By Samah Assad, Brad Edwards, Christopher Hacker
CHICAGO (CBS) — Two bills that would strengthen privacy protections for sexual assault victims in Illinois unanimously passed the House judiciary criminal committee Tuesday and are a step closer to becoming law.
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The two pieces of legislation were prompted by a CBS 2 investigation that found the personal identifiers of child sexual assault victims were visible in publicly-available court documents in Cook County. This included victims’ names, home addresses and phone numbers.
The then-Clerk of Circuit Court’s failure to restrict the information at that time violated a state law, the Privacy of Child Victims of Criminal Sexual Offenses Act of 1986.
The two bills aim to prevent this from happening again in the state. Weeks after unanimously passing the Senate, the legislation unanimously passed the House judiciary criminal committee. They will soon be sent to the House floor for a vote. If passed, and pending Senate approval of amendments to the bills, they will then be sent to Governor J.B. Pritzker to be signed into law.
The legislation includes Senate Bill 2339, an amendment to the 1986 law. While the law already says the information must be restricted to a list of authorized individuals, such as law enforcement and members of the court, the amendment would require a court order for anyone outside that group who wants to obtain the information. Other information about the case, including proceedings and defendant information, would remain public.
The law would also clarify that the responsibility of restricting the information in case files falls on the clerks of circuit courts in the state.
The second piece of legislation, Senate Bill 2340, expands those same protections to adult victims of sexual assault.
Both bills were backed by the Chicago Children’s Advocacy Center, the Illinois Coalition Against Sexual Assault, CASA of Cook County, and the Illinois Coalition Against Domestic Violence.
“I want to make sure that we’re doing everything we can to protect those children, because it’s hard enough for them to disclose; hard enough for them come to Chicago CAC and tell their stories and go through this process of investigation,” said Char Rivette of the Chicago Children’s Advocacy Center, “and to think they then may be subject to increased scrutiny, and any sort of revelation that they themselves were victimized, just really hurts not only the kids but hurts our ability to do good prevention work and good work to convince people to come forward and tell their stories.”
While both bills passed unanimously, the ACLU of Illinois and the Better Government Association opposed the latter, SB 2340.
During the hearing, and in written testimony, the ACLU argued the legislation violates the First Amendment because it would restrict access to criminal case files related to sex offenses unless a judge granted access.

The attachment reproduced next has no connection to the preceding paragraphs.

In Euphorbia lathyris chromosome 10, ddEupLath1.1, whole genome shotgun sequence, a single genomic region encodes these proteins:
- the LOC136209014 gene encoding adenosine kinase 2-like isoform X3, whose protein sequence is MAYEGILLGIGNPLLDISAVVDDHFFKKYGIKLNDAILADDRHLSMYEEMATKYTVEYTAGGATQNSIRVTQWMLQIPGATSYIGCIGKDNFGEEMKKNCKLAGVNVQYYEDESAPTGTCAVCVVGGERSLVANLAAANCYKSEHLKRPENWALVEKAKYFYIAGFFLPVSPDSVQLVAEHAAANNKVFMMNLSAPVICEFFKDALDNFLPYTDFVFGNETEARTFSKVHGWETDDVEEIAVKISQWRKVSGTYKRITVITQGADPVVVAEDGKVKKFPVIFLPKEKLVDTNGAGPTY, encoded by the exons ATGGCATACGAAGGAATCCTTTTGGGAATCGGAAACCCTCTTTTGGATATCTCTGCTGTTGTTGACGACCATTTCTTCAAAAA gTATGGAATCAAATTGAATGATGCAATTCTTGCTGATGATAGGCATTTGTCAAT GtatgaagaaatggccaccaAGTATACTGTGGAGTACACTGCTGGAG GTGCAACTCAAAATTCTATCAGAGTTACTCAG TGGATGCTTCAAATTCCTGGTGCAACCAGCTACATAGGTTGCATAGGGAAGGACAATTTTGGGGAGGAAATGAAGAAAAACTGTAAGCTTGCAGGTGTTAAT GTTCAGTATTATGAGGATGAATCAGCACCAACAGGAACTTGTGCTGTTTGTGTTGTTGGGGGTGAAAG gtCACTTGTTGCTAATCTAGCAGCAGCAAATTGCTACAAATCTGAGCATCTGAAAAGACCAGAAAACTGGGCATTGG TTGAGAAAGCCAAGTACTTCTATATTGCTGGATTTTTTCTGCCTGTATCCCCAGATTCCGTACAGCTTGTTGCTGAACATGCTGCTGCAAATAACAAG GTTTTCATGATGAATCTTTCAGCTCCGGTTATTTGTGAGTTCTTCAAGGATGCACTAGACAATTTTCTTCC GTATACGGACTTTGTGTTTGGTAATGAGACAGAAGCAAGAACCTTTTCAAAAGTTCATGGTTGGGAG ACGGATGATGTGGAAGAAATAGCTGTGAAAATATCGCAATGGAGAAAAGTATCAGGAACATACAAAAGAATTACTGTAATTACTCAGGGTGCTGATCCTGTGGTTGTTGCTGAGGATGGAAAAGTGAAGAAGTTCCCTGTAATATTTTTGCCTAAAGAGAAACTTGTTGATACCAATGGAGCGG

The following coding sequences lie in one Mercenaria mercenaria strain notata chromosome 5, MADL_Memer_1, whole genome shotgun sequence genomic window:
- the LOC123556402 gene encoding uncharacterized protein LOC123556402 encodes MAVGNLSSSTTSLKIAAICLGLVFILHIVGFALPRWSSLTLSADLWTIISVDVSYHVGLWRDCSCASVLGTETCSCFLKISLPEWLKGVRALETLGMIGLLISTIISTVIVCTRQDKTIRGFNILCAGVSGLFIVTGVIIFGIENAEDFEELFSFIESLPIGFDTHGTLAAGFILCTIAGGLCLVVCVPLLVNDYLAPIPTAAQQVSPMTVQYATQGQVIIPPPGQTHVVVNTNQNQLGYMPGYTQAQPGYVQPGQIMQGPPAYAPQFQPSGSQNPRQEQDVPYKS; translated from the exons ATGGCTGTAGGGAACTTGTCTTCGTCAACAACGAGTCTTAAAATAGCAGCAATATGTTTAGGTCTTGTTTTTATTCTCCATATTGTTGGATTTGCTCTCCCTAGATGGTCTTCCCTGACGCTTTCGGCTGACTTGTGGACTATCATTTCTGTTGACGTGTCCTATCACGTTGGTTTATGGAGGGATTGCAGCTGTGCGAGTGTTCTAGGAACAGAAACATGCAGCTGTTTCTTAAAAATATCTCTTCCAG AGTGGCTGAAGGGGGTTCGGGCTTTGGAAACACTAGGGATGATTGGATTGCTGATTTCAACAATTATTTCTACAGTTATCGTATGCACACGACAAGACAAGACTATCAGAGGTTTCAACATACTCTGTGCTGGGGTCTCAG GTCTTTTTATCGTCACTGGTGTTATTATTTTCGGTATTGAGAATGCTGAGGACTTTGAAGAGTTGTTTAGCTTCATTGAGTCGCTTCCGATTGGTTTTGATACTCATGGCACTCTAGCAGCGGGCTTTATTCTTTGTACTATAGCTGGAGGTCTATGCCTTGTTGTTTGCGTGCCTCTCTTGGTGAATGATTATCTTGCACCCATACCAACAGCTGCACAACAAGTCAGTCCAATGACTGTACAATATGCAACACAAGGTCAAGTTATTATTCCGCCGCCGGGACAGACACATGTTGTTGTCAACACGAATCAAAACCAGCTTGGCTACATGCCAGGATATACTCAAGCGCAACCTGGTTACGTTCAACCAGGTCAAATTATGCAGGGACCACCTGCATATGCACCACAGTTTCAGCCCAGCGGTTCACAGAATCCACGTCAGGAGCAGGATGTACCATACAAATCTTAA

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Rebecca Glenberg, a senior supervising attorney with the ACLU, said the group supports the privacy rights of those who survived sexual assault but argued “there are First Amendment principles at stake here that override those concerns.”
“What is assumed by the First Amendment is that all public records relating to criminal trials, in particular, are open, and that’s why the judge has to go through the special process in order to close them,” she said. “Our opposition to this bill is that it starts with all of those records being closed and puts the burden on the individual who wants access to go get it from the judge.”
Proponents of the bill, including Cook County Circuit Court Clerk Iris Martinez who spearheaded the legislation, said she believed restricting the adult victims’ personal information would not limit access to pertinent information about the case.
“We all know the amount of stress and harm that can be inflicted if these records are not completely restricted. It is my strong belief the only people who have the right to make their experience public as victims of sex crimes are the victims themselves. Without the ability to restrict these documents victims are at risk of being re-traumatized,” Martinez said. “In closing, I would like to note that Restricting case file document does not limit access to information on the defendant, charges against the defendant, or information on the proceedings.
CBS 2 first came upon the private information of child victims while reviewing case files for a different story. When CBS 2 brought its findings to then-Circuit Court Clerk Dorothy Brown in September of 2020, Brown failed to restrict the cases for weeks. A spokesperson denied it was the Clerk’s responsibility, despite the fact that the records in question are maintained by the Clerk’s office.
Brown eventually committed to fixing the issue after Cook County State’s Attorney Kim Foxx threatened to sue.
But CBS 2 checked again in January 2021 and found, while Brown’s office had restricted the private information in some cases, they also failed to restrict thousands of others that fell under the statute. At the time of those findings, Brown was no longer in office, and newly elected Clerk Martinez had taken the helm.
In a previous interview, Martinez said she was shocked by CBS 2’s findings.
“Under my watch, I’m not going to ignore it,” Martinez said. “I’m going to address it.”
Martinez, who spent 20 years in the Senate before becoming Clerk, drew on her connections in Springfield and collaborated with Majority Leader Kimberly Lightford on the new legislation.
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“It’s trauma in victim’s lives when they have been violated,” said Lightford, who introduced the bill in April. “And to know that that information could be exposed publicly is reliving your trauma.”